The Surveillance & Everyday Life Research Group
Convened by Associate Professor Peter Marks, Department of English
The intensification and diversification of surveillance in recent decades has been remarkable, with CCTV cameras, loyalty cards, body scanners, DNA swabs, RFID tags and internet cache cookies just some of the many ways in which personal information is now routinely extracted from and given by individuals at strategic transactional ‘points of contact’. Surveillance makes particular phenomena discernible and identifiable, usually in order to serve the interests of data‐hungry social and commercial institutions, who gather data and then apply complex analytical formulae and protocols in a bid to classify and sort information, label and categorize abnormalities and identify particular patterns for pre‐emptive intervention.
The steady growth of surveillance cultures correlate with wider sociohistorical changes, particularly the establishment of consumer capitalism as the dominant mode of production (and thus related supervision of workers and consumption), bureaucracy as the dominant form of institutional organization (and the related auditing this facilitates) and liberal democratic nation states as the dominant style of political administration (and the accompanying forms of security, taxation, voting and welfare management this governance requires).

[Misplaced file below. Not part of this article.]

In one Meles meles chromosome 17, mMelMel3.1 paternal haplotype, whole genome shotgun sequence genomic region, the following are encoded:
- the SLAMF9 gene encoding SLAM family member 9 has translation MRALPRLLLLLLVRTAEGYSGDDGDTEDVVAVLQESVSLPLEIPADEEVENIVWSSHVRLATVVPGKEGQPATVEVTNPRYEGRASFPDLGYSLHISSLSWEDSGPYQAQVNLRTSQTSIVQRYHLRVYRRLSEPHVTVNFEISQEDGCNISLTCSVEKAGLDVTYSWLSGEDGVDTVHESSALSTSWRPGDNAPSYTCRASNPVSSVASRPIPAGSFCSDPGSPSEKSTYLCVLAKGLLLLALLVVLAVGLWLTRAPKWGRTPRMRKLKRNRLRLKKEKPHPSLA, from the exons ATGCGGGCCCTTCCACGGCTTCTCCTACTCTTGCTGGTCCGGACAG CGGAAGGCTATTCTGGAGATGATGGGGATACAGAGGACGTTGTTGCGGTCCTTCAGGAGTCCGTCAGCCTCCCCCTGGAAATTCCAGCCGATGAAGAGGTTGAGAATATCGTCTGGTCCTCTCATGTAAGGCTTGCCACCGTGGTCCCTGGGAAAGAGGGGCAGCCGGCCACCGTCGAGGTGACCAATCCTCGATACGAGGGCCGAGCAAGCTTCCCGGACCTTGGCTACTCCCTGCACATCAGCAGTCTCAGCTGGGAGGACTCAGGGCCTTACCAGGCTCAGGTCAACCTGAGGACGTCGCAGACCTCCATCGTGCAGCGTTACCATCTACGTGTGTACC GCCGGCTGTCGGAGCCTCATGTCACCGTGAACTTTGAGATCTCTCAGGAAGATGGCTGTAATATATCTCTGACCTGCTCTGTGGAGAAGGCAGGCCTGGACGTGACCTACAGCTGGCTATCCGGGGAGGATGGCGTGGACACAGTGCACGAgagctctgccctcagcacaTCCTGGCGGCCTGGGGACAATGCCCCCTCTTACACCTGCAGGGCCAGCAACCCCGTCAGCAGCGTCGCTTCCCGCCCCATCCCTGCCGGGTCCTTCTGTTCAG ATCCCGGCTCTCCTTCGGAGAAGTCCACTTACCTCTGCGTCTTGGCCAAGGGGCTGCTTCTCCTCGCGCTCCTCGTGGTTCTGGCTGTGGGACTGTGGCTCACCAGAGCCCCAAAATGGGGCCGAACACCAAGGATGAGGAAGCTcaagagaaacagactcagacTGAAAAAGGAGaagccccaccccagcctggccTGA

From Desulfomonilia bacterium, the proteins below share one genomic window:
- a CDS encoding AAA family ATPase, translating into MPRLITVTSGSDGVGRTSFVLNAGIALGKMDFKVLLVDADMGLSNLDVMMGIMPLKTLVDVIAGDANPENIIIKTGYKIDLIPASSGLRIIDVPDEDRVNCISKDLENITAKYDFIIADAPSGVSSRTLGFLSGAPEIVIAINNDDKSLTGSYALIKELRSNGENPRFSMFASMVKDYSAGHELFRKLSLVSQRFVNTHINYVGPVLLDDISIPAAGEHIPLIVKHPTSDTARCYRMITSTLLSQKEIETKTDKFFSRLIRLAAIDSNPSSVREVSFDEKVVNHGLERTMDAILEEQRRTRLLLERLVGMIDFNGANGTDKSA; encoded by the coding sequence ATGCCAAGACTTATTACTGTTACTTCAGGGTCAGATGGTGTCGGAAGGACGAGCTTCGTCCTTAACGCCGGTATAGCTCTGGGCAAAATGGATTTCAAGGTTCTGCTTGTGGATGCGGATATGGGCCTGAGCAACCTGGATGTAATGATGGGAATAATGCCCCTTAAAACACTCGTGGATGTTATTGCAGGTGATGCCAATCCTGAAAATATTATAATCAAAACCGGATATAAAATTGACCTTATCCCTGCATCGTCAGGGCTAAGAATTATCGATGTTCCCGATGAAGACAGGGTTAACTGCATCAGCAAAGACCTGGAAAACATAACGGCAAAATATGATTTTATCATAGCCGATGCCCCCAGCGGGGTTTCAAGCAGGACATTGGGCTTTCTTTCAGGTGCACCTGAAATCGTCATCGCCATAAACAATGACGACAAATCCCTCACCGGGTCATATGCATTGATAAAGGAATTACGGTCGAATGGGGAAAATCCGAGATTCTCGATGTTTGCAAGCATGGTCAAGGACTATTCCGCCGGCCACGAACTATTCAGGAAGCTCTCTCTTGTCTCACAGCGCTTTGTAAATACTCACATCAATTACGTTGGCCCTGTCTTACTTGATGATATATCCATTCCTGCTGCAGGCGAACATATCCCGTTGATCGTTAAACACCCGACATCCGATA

Technological advancement, particularly in computer applications and related dependence, and wider cultures of risk, fear, distrust and consumption, have also proved significant in legitimating surveillance as a tool of social order, organization and popular entertainment. Although surveillance makes social action visible, the relative invisibility of surveillance as a social process has meant that many of the methods and analytical techniques utilized have become ‘naturalized’, relatively unexceptional objects and unproblematic processes in the physical and cultural fabric of everyday living.
The Surveillance and Everyday Life Research Group brings together a number of early career, mid career and distinguished scholars across the Faculty of Arts and Social Sciences – and wider university community – to critically and collaboratively examine the everyday production and experience of surveillance, an issue of rapidly increasing social, historical, political, economic and local‐global significance.